New York Magazine

Skip to content, or skip to search.

Skip to content, or skip to search.

Before the Literary Bar

“You want to be the greatest actress in the world,” said Milton, “but you’re exhibiting neither class nor taste. They call you a dumb blonde, and they are getting away with it. You have to carry yourself different. Don’t walk around like you’re nothing. Never forget you have something fantastic on the screen.”

That was now prominent in my thoughts after meeting Norman Norell. I felt as if I was getting out from the carpet I had been living under all my life. I was beginning to see that class was not beyond me, nor was I beneath it.

PROSECUTOR: Would you say Miss Monroe’s conversation with Milton Greene is also based on skimpy facts?

MAILER: Less skimpy. I take it from Mr. Greene’s recollection. Of course, his conversations with Miss Monroe were held more than 25 years ago. In my case, I am not trying to delineate a boundary line between fact and fiction here. In this book, I want to explore the elusive nature of a most talented woman and artist.

PROSECUTOR: Let me now conclude Exhibit A with the rest of page 27.

It was the scene in The Seven Year Itch where I stand over a subway grating and my skirts blow up. Now I guess the studio had given me a white shmatte that night and tight white panties, and my hair had a hundred marcelled waves, and I certainly had no neck and lots of back and shoulders, where I was pleasantly plump, to say the least, but I paid no attention. I threw caution to the winds, which is one cliché I could die saying and hold it in my arms, I can’t help it, give me a ton of caution to throw to the winds. There were 2,000 people on the street, watching, and they had a million whistles. All the while Joe D. was on the outskirts of the crowd dying because he knew the secret of acting. Maybe it was because he was a ballplayer, but he knew it didn’t have to be false when you acted that you were in love; sometimes it was real, and when that happened, it could be more real than anything else. So I guess he knew—no secrets between husband and wife; that’s what the ceremony is for—guess he knew I was feeling a little moist every time my skirt blew up. Immortality would be immortalized if I ever took those white panties off. It’s true, I wanted to throw myself to the crowd.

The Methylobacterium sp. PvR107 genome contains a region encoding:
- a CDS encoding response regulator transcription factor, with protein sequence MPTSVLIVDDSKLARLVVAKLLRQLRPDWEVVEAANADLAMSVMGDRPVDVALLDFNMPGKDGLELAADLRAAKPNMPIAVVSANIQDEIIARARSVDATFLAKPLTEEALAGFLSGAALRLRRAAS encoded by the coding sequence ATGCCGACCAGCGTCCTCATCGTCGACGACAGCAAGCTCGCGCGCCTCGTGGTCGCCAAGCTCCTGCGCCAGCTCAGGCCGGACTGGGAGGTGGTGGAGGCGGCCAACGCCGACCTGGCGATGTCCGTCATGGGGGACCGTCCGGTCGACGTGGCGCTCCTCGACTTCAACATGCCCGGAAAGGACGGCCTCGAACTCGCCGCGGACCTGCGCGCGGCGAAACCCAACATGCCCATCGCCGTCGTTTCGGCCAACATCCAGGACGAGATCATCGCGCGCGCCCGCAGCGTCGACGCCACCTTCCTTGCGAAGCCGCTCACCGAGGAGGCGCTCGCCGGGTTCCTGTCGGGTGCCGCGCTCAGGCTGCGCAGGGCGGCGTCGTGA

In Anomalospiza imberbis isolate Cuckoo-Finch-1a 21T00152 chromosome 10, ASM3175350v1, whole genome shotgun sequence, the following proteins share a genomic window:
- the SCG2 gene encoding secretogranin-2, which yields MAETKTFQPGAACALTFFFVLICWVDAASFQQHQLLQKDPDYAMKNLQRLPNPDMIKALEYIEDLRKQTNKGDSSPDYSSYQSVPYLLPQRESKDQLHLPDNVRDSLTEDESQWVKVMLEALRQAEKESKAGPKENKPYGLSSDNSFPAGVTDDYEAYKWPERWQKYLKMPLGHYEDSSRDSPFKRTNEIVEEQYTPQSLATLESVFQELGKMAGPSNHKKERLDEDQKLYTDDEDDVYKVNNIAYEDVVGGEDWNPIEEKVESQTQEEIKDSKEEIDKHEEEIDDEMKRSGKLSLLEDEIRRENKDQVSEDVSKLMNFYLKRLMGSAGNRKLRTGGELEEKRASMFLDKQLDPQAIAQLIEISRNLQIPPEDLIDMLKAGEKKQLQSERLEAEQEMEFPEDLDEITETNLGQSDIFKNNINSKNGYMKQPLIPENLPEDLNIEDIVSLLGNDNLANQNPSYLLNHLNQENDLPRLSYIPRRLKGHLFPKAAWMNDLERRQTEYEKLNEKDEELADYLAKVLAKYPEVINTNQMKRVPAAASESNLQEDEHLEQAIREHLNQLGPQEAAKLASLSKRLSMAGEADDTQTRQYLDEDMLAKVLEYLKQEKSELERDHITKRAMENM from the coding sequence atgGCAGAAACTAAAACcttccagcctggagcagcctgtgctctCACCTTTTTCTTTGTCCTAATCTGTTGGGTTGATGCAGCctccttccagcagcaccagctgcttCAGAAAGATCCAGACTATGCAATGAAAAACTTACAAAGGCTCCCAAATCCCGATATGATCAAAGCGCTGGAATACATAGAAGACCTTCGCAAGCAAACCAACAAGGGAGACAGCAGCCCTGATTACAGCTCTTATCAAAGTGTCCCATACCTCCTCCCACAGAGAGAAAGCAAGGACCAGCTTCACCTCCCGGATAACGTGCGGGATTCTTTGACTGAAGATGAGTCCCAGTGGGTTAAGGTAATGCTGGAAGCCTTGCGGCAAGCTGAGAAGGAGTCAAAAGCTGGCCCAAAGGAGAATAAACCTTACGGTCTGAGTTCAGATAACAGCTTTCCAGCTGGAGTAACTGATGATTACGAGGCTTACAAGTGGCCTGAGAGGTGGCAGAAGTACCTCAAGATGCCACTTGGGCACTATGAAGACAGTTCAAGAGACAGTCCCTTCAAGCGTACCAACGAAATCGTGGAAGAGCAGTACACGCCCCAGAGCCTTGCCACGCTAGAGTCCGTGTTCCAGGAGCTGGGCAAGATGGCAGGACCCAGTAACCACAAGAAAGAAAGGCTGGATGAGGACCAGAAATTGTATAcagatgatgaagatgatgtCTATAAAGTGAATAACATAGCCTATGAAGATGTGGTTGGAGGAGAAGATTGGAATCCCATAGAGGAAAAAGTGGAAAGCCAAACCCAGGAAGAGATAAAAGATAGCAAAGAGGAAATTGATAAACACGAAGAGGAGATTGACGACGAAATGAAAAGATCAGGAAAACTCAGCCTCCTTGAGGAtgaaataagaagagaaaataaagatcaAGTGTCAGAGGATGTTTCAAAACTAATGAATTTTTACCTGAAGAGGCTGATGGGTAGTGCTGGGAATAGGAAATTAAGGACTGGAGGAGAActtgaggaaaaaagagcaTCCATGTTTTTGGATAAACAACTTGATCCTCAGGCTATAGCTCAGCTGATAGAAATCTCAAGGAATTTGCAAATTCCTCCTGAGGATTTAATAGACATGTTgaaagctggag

PROSECUTOR: Mr. Mailer, did your researches bring you to ask various friends of Miss Monroe’s if, on this occasion when her skirts were flying, she wanted, and I quote from your text, “to throw myself to the crowd?”

MAILER: No, I asked no one.

PROSECUTOR: To your knowledge, she told no friends of such a feeling?


PROSECUTOR: Never mentioned it to you?

MAILER: I never met her.

DEFENSE: Would the court instruct my client that he need only answer the prosecutor’s questions. He does not have to add supplementary information.

THE COURT: Mr. Mailer is now twice instructed.

PROSECUTOR: Norman Mailer, you never met Marilyn Monroe?

MAILER: No, but I sat behind her once at Actors’ Studio.


PROSECUTOR: On the basis of the firm insight you gathered from having once sat behind her, you presume to write of Marilyn Monroe’s inner physical condition. You declare that she wanted to throw herself to the crowd.


PROSECUTOR: Would you call this a fair conclusion?

DEFENSE: Objection. The prosecutor is trying to make my client characterize his replies.

THE COURT: Sustained.

MAILER: I wish to answer anyway.

DEFENSE: Please obey the court.

MAILER: Your Honor, with all due respect to my own attorney, I wish to say that such perceptions and such liberties as I took on trying to enter Miss Monroe’s mind are considered fair in literary practice.

PROSECUTOR: Objection. I think this ought to be cut off.

THE COURT: You started it. Let him go on.

MAILER: I have been thinking about Miss Monroe’s life for many years. I have already written one other book about her, called Marilyn, and in that work did not enter her mind once. It was out of respect for the intricacies of her mind. I only dare in this case because I believe I know more about her by now. The experience of looking at Milton Greene’s photographs of Marilyn Monroe over several years is part of that greater knowledge. Sides of her nature are revealed by Mr. Greene’s photographs that I do not find anywhere else. I would also submit that I have been fair to Miss Monroe in my heart. In fact, I find her charming in those passages you read, and not at all maligned. She is a humorous woman.

Current Issue
Subscribe to New York

Give a Gift